Washington Mutual to close 190 offices
It will shut 12 Bay Area home loan centers, expects to lose $1 billion in 1st quarter of '08
Additionally, the company slashed its quarterly dividend 73 percent and said it plans a $2.5 billion offering of convertible preferred stock. Washington Mutual has not yet priced the offering, but increasing the total number of company shares will dilute their value for existing stockholders. In after-hours trading, shares fell $1.73, or nearly 9 percent, to $18.15 following the company's announcement.
Chairman Kerry Killinger said in a statement that "significant expense reductions" were needed "to further fortify" the bank's capital and liquidity.
The Seattle thrift dismantled much of its subprime mortgage business in September, cutting 1,000 jobs related to the sale of home loans to people with questionable credit. It folded the remaining subprime operations into its regular mortgage business.
The savings and loan will now get out of the subprime mortgage business entirely.
The company said it will close about 190 of its 335 home loan centers and sales offices, shut down nine call centers, and eliminate 2,600 home loan workers and 550 corporate and support jobs.
Locally, Washington Mutual spokeswoman Elizabeth Borrelli said 110 jobs would be eliminated with the closure of a retail home loan fulfillment center in Pleasanton. Another 20 jobs will be cut in San Francisco. Elsewhere in California, Washington Mutual will close home-loan-related offices in Downey (Los Angeles County), 35 jobs; Irwindale (Los Angeles County), 35 jobs; and Irvine, 230 jobs.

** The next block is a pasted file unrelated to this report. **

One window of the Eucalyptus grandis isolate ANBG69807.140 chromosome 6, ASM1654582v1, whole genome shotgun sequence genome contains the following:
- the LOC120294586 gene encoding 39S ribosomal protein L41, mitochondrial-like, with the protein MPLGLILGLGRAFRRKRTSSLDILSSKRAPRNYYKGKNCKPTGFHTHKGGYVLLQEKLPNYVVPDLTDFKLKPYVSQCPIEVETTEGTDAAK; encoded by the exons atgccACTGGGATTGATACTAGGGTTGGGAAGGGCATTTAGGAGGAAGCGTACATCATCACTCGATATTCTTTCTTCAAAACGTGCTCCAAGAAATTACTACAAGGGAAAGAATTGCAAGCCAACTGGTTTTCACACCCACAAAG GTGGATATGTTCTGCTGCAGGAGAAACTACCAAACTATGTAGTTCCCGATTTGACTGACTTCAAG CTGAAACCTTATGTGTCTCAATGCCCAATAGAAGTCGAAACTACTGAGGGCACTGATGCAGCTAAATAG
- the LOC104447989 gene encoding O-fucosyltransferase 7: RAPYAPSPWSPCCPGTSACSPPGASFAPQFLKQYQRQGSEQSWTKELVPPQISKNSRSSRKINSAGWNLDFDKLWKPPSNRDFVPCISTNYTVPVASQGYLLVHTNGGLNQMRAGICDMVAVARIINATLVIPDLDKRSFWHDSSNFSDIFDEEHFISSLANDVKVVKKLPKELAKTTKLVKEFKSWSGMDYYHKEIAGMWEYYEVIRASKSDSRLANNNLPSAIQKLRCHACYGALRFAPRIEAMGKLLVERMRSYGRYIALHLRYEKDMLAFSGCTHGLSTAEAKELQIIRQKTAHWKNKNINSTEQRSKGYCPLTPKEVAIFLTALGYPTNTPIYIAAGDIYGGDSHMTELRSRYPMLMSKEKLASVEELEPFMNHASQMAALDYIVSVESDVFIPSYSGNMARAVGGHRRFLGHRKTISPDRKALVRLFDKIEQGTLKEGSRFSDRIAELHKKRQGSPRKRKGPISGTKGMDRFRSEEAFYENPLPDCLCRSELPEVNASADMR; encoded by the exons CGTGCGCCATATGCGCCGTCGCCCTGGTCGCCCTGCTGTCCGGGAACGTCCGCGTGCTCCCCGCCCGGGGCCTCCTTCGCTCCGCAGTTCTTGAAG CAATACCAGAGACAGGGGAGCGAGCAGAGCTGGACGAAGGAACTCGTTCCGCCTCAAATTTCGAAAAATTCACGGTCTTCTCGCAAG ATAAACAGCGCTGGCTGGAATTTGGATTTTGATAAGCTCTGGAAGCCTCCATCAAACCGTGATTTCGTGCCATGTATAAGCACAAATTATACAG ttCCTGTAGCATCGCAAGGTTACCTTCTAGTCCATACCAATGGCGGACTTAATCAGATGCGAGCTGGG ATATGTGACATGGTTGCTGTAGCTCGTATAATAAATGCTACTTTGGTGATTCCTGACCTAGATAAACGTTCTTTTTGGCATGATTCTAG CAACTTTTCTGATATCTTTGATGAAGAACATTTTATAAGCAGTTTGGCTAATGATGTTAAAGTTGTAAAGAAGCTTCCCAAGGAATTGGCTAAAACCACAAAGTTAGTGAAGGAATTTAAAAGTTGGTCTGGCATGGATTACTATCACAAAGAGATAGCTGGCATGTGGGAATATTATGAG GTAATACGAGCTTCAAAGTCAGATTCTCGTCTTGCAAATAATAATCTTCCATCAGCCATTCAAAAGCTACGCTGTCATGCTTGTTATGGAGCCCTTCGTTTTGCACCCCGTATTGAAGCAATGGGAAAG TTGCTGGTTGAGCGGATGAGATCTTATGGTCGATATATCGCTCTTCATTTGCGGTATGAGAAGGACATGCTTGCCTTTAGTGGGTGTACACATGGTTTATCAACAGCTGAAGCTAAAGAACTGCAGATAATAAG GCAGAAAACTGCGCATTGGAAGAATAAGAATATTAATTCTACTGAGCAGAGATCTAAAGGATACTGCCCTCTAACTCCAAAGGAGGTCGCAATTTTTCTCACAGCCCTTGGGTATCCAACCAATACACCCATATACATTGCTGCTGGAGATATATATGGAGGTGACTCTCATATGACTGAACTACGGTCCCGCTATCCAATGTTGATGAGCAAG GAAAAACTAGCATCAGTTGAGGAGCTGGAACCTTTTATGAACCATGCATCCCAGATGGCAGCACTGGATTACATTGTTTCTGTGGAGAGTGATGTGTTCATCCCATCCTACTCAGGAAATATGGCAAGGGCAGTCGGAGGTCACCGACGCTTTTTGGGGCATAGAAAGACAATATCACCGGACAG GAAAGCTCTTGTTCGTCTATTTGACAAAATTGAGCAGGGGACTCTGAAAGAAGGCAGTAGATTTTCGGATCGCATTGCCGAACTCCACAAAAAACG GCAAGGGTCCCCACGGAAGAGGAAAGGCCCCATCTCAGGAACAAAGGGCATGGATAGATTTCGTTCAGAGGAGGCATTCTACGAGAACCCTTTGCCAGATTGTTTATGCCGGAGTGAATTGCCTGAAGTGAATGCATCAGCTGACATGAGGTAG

Spokesman Gary Kirshner said Washington Mutual will also shutter 31 home loan centers in Northern California. These will include 12 Bay Area locations: two each in San Francisco and San Jose, plus one center each in Dublin, Lafayette, Los Altos, Oakland, Pleasant Hill, San Bruno, San Rafael and Saratoga.
These changes, meant to address what the company called "unprecedented challenges in the mortgage and credit markets," will save the thrift $140 million in the fourth quarter. But the company still expects to post a loss, due in part to a $1.6 billion charge for the write-down of goodwill associated with the shrinking home loans business.
On top of that, Washington Mutual increased its loan loss provision to $1.5 billion to $1.6 billion for the fourth quarter, from the $1.1 billion to $1.3 billion predicted by executives in early November.
For the first quarter of 2008, the company said it expects loan losses to total $1.8 billion to $2 billion. Loan losses will remain high throughout the year, the thrift added.
The company also slashed its quarterly dividend to 15 cents per share from its most recent dividend of 56 cents per share, for savings of more than $1 billion.
Moody's Investors Service downgraded several long-term and short-term ratings for the company and said in a statement that the move "was based on its view that credit losses from WaMu's mortgage operations will be noticeably higher than previously estimated." The credit rating agency said it doesn't expect the company's profitability to begin to recover until 2010.
Fitch Ratings also downgraded the thrift's credit ratings.
Before the news, shares rose about 85 cents, or more than 4 percent, to close at $19.88 Monday.